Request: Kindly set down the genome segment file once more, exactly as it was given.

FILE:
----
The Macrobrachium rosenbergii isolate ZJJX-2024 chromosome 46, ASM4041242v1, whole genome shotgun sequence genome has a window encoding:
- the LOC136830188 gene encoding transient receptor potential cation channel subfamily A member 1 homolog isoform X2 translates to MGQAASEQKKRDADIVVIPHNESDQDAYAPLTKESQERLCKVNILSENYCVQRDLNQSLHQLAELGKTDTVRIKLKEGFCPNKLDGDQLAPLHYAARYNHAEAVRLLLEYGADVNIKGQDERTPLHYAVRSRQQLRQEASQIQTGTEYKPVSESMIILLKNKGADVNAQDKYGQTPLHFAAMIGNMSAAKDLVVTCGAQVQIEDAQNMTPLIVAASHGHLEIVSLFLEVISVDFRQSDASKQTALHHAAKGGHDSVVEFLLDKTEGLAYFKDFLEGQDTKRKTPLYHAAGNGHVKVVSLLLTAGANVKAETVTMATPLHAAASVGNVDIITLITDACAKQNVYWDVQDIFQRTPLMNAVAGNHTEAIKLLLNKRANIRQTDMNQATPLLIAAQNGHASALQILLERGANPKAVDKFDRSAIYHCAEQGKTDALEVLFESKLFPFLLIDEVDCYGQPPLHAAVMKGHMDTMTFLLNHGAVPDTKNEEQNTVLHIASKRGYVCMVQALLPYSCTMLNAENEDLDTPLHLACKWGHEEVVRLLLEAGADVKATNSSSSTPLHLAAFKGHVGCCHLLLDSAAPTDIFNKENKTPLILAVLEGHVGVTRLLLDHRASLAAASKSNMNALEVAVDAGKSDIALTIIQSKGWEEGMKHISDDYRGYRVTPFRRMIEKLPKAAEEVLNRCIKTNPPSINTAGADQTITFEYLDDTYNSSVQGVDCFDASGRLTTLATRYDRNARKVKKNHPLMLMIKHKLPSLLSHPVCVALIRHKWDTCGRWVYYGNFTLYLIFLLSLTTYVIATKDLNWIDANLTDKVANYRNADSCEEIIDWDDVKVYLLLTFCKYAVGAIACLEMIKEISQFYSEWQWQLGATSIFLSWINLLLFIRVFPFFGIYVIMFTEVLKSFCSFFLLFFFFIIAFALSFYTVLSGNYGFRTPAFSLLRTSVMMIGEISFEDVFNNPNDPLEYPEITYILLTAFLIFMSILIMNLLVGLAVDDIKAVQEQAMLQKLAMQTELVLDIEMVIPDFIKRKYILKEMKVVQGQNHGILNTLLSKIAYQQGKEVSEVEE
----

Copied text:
The Macrobrachium rosenbergii isolate ZJJX-2024 chromosome 46, ASM4041242v1, whole genome shotgun sequence genome has a window encoding:
- the LOC136830188 gene encoding transient receptor potential cation channel subfamily A member 1 homolog isoform X2 translates to MGQAASEQKKRDADIVVIPHNESDQDAYAPLTKESQERLCKVNILSENYCVQRDLNQSLHQLAELGKTDTVRIKLKEGFCPNKLDGDQLAPLHYAARYNHAEAVRLLLEYGADVNIKGQDERTPLHYAVRSRQQLRQEASQIQTGTEYKPVSESMIILLKNKGADVNAQDKYGQTPLHFAAMIGNMSAAKDLVVTCGAQVQIEDAQNMTPLIVAASHGHLEIVSLFLEVISVDFRQSDASKQTALHHAAKGGHDSVVEFLLDKTEGLAYFKDFLEGQDTKRKTPLYHAAGNGHVKVVSLLLTAGANVKAETVTMATPLHAAASVGNVDIITLITDACAKQNVYWDVQDIFQRTPLMNAVAGNHTEAIKLLLNKRANIRQTDMNQATPLLIAAQNGHASALQILLERGANPKAVDKFDRSAIYHCAEQGKTDALEVLFESKLFPFLLIDEVDCYGQPPLHAAVMKGHMDTMTFLLNHGAVPDTKNEEQNTVLHIASKRGYVCMVQALLPYSCTMLNAENEDLDTPLHLACKWGHEEVVRLLLEAGADVKATNSSSSTPLHLAAFKGHVGCCHLLLDSAAPTDIFNKENKTPLILAVLEGHVGVTRLLLDHRASLAAASKSNMNALEVAVDAGKSDIALTIIQSKGWEEGMKHISDDYRGYRVTPFRRMIEKLPKAAEEVLNRCIKTNPPSINTAGADQTITFEYLDDTYNSSVQGVDCFDASGRLTTLATRYDRNARKVKKNHPLMLMIKHKLPSLLSHPVCVALIRHKWDTCGRWVYYGNFTLYLIFLLSLTTYVIATKDLNWIDANLTDKVANYRNADSCEEIIDWDDVKVYLLLTFCKYAVGAIACLEMIKEISQFYSEWQWQLGATSIFLSWINLLLFIRVFPFFGIYVIMFTEVLKSFCSFFLLFFFFIIAFALSFYTVLSGNYGFRTPAFSLLRTSVMMIGEISFEDVFNNPNDPLEYPEITYILLTAFLIFMSILIMNLLVGLAVDDIKAVQEQAMLQKLAMQTELVLDIEMVIPDFIKRKYILKEMKVVQGQNHGILNTLLSKIAYQQGKEVSEVEE